And sometimes, the ways participants practiced resilience, while allowing them to lead the life they wanted, also had the effect of limiting their life chances. For example, three of the nine participants alongside whom I worked left City University (a pseudonym for our field site) and have yet to return (a fourth student, BC, left, but has returned after spending a full academic year off campus). Far from being a read on these participants' lack of intellect, ability, or grit (a popular term being used in educational research these days to denote an individual's ability to push through negative experiences), these trans* students' leaving CU indicates the very limits of practicing resilience. Put another way, regardless of their ability to practice resilience, the genderism that was embedded in the CU culture was so intense, and it was so pervasive, that they still left CU.
And this is where Leelah comes back into the story. Like the participants who left City University, Leelah seemed to have tried several different ways of practicing resilience (some of which are particularly similar to the ways participants practiced resilience, like creating virtual kinship through online spaces like Tumblr). However, despite her ability to practice resilience, the cultural genderism facing her, participants, and all other trans* people was so intense, and so pervasive, that she was convinced she could not have a livable life.
And so there are limits to resilience (just as there are to notions of grit). In other words, someone can be resilient, can practice resilience in lots of ways, but still may not feel they will have a livable life. Although leaving college and committing suicide are incredibly different outcomes, which have vastly different impacts, the phenomenon that precipitated both outcomes is the same: the overwhelming and unwavering prevalence of cultural genderism, a social logic that positions trans* people as less than, other, invisible (and also hypervisible) in many problematic ways, and as leading impossible lives.
So why does this matter? Why is it important to highlight the limits of resilience? What does this mean for educators and others who work alongside trans* youth? It means that sometimes, practicing resilience just isn't enough. It means that beyond discussing and developing strategies for resilience, we need to continue confronting, questioning, interrogating, critiquing, and tearing down the genderist logic that makes life unlivable for many trans* people. It means we need to continue to proliferate possibilities for gender by being visible as trans* people, and by speaking our truths, in whatever ways feel safe and good for us. Indeed, by seeing other trans* people, and meeting other trans* people, and reading other trans* narratives, participants and I shared with each other that we felt our lives were increasingly livable. We cannot rely on resilience, be it conceptualized as a noun or verb. And we cannot be satisfied with hoping trans* people will become gritty. We need more.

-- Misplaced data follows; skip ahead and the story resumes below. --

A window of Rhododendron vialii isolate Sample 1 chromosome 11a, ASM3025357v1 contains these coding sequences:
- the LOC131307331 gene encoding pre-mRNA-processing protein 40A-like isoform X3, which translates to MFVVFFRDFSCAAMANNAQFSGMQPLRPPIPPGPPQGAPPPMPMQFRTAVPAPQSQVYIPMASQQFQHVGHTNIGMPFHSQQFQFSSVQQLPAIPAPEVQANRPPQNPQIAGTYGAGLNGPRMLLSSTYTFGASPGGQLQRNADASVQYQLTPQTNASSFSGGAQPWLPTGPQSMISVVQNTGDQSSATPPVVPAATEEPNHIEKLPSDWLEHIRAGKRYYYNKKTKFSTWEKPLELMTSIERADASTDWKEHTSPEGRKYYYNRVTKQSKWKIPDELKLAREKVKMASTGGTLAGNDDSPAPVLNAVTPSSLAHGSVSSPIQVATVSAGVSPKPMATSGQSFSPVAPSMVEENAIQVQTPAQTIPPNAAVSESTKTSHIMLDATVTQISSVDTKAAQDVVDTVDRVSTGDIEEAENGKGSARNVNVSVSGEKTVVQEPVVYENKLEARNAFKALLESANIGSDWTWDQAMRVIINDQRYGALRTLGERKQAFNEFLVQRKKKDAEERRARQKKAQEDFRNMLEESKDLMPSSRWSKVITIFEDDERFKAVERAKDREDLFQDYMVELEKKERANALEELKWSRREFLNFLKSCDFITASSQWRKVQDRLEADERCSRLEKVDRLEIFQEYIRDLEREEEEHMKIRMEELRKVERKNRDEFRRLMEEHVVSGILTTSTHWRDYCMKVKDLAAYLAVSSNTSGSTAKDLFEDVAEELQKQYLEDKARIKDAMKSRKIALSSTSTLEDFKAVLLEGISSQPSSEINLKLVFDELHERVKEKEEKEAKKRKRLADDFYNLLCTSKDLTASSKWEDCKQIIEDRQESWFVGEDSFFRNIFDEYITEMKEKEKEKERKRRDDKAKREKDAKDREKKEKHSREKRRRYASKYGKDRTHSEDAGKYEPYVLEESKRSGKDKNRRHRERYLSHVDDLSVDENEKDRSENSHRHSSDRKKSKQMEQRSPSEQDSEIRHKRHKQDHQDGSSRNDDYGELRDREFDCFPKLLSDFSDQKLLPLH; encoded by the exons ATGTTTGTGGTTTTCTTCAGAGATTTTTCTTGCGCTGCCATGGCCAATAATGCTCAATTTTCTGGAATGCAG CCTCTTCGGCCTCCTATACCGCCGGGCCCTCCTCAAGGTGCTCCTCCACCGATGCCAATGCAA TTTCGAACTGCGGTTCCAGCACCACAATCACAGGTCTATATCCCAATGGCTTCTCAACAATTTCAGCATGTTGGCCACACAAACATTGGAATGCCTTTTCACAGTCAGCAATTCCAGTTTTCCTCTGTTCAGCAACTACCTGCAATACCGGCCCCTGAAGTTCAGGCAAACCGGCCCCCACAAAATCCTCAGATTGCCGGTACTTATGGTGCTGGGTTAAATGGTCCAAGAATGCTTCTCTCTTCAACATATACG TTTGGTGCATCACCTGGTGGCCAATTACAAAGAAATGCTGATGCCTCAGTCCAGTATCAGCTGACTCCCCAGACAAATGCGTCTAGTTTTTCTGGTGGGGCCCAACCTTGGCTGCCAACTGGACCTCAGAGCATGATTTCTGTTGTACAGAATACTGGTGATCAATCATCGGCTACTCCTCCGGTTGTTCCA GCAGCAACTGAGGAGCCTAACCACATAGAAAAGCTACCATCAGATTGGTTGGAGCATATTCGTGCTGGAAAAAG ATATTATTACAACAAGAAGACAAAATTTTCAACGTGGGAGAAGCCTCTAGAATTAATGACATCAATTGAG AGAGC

In all my thinking, I was brought back to an amazing quote from Judith Butler. Although many think of her as an insufferably dense writer, there can be no denying the power of her words when Butler (2004) wrote, "Some people have asked me what is the use of increasing possibilities for gender. I tend to answer: Possibility is not a luxury; it is as crucial as bread" (p. 29, emphasis added). Yes. Increasing possibilities for gender is crucial. It is for the participants I worked alongside of who have yet to return to CU, and it is for youth like Leelah, who feel their lives to be far gone.
So let's get to fixing society. Because resilience isn't enough, and we owe it to Leelah, along with the countless others who have been or are in the same place she was, to imagine a better future culture free from gender-based oppression.
This blog is a space where I engage with ideas, concepts, and research that seeks to increase life chances for trans* people.